A warm front occurs when a warm mass of air advances and replaces a body of colder air. Warm fronts move slowly, typically 10 to 25 miles per hour (mph). The slope of the advancing front slides over the top of the cooler air and gradually pushes it out of the area. Warm fronts contain warm air that often have very high humidity. As the warm air is lifted, the temperature drops and condensation occurs.
Generally, prior to the passage of a warm front, cirriform or stratiform clouds, along with fog, can be expected to form along the frontal boundary. In the summer months, cumulonimbus clouds (thunderstorms) are likely to develop. Light to moderate precipitation is probable, usually in the form of rain, sleet, snow, or drizzle, accentuated by poor visibility. The wind blows from the south-southeast, and the outside temperature is cool or cold, with an increasing dew point. Finally, as the warm front approaches, the barometric pressure continues to fall until the front passes completely.
During the passage of a warm front, stratiform clouds are visible and drizzle may be falling. The visibility is generally poor, but improves with variable winds. The temperature rises steadily from the inflow of relatively warmer air. For the most part, the dew point remains steady and the pressure levels off.
After the passage of a warm front, stratocumulus clouds predominate and rain showers are possible. The visibility eventually improves, but hazy conditions may exist for a short period after passage. The wind blows from the south-southwest. With warming temperatures, the dew point rises and then levels off. There is generally a slight rise in barometric pressure, followed by a decrease of barometric pressure.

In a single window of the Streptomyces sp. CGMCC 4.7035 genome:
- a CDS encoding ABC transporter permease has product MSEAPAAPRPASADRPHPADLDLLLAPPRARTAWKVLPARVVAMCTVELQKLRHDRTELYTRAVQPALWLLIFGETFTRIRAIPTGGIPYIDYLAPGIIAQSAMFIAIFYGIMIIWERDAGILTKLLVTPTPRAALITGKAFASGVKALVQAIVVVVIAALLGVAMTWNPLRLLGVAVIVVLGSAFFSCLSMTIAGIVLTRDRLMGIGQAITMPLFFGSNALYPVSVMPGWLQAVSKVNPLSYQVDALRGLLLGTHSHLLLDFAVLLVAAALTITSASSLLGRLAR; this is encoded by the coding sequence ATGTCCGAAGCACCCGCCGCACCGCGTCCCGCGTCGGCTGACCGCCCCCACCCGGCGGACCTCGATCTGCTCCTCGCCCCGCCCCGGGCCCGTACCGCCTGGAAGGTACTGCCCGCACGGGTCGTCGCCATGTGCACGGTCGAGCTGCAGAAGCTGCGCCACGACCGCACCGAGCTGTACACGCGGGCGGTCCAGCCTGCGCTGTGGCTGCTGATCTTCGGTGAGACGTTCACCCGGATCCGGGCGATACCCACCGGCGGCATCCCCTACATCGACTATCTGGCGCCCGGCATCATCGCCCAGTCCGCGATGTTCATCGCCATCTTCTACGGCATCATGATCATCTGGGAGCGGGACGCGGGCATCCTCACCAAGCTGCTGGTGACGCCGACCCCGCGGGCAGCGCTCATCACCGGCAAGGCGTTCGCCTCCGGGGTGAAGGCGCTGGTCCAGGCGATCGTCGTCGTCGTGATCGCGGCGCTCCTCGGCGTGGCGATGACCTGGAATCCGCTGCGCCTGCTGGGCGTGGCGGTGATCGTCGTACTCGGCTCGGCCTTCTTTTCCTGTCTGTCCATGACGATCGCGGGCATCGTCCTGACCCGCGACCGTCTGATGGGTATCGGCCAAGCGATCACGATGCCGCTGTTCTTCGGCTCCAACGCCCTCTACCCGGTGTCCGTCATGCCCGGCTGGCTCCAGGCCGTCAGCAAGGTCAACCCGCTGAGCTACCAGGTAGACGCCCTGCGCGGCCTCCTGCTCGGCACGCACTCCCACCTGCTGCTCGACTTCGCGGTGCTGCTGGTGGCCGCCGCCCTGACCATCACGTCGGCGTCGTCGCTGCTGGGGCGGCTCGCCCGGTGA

Flight Toward an Approaching Warm Front
By studying a typical warm front, much can be learned about the general patterns and atmospheric conditions that exist when a warm front is encountered in flight. Figure 11-26 depicts a warm front advancing eastward from St. Louis, Missouri, toward Pittsburgh, Pennsylvania.
At the time of departure from Pittsburgh, the weather is good VFR with a scattered layer of cirrus clouds at 15,000 feet. As the flight progresses westward to Columbus and closer to the oncoming warm front, the clouds deepen and become increasingly stratiform in appearance with a ceiling of 6,000 feet. The visibility decreases to six miles in haze with a falling barometric pressure. Approaching Indianapolis, the weather deteriorates to broken clouds at 2,000 feet with three miles visibility and rain. With the temperature and dew point the same, fog is likely. At St. Louis, the sky is overcast with low clouds and drizzle and the visibility is one mile. Beyond Indianapolis, the ceiling and visibility would be too low to continue VFR. Therefore, it would be wise to remain in Indianapolis until the warm front had passed, which might require a day or two.
Learn more about aviation weather with Weather Flying by Robert Buck. Regarded as the bible of weather flying, this aviation classic not only continues to make complex weather concepts understandable for even the least experienced of flyers, but has now been updated to cover new advances in technology.